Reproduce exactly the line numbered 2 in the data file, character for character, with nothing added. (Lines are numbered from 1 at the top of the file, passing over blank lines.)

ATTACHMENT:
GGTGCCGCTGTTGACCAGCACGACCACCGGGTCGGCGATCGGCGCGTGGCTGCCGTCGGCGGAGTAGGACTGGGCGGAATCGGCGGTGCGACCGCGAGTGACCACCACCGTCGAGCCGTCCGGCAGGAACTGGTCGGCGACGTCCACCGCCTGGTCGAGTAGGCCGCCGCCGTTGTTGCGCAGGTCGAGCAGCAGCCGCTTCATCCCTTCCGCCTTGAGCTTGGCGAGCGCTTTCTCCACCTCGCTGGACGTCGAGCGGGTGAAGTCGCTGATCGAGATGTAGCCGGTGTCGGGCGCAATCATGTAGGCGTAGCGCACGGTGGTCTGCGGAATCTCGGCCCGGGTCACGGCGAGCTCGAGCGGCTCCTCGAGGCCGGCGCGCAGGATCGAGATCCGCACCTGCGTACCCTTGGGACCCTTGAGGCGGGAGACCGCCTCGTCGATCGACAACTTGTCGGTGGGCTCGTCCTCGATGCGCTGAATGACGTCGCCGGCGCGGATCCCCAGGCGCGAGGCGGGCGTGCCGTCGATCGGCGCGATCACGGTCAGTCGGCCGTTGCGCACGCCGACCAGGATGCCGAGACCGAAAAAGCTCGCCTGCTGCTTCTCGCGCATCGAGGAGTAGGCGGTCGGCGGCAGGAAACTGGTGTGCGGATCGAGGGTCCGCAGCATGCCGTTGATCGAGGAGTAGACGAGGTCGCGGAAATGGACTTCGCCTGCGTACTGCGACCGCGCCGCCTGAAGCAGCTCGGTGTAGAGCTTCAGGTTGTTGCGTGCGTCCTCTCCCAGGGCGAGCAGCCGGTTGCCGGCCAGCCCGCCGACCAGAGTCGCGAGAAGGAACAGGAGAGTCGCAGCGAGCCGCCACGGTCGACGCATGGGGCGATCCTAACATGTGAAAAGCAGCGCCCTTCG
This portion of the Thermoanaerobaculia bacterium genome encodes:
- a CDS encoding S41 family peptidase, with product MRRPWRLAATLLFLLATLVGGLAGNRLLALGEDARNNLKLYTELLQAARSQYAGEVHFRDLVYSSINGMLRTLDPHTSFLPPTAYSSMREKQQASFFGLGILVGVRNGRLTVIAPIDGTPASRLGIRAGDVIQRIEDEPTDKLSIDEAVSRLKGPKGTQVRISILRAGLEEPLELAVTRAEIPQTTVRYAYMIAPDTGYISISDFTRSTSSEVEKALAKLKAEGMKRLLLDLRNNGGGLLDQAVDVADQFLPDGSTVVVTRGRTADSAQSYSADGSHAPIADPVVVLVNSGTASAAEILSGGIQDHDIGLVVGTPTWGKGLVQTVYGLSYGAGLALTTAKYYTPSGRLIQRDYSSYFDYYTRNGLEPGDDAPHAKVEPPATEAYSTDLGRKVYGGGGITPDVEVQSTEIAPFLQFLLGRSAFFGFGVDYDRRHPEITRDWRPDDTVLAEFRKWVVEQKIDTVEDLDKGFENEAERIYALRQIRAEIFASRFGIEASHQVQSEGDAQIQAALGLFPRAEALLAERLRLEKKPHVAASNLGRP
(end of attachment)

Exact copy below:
This portion of the Thermoanaerobaculia bacterium genome encodes: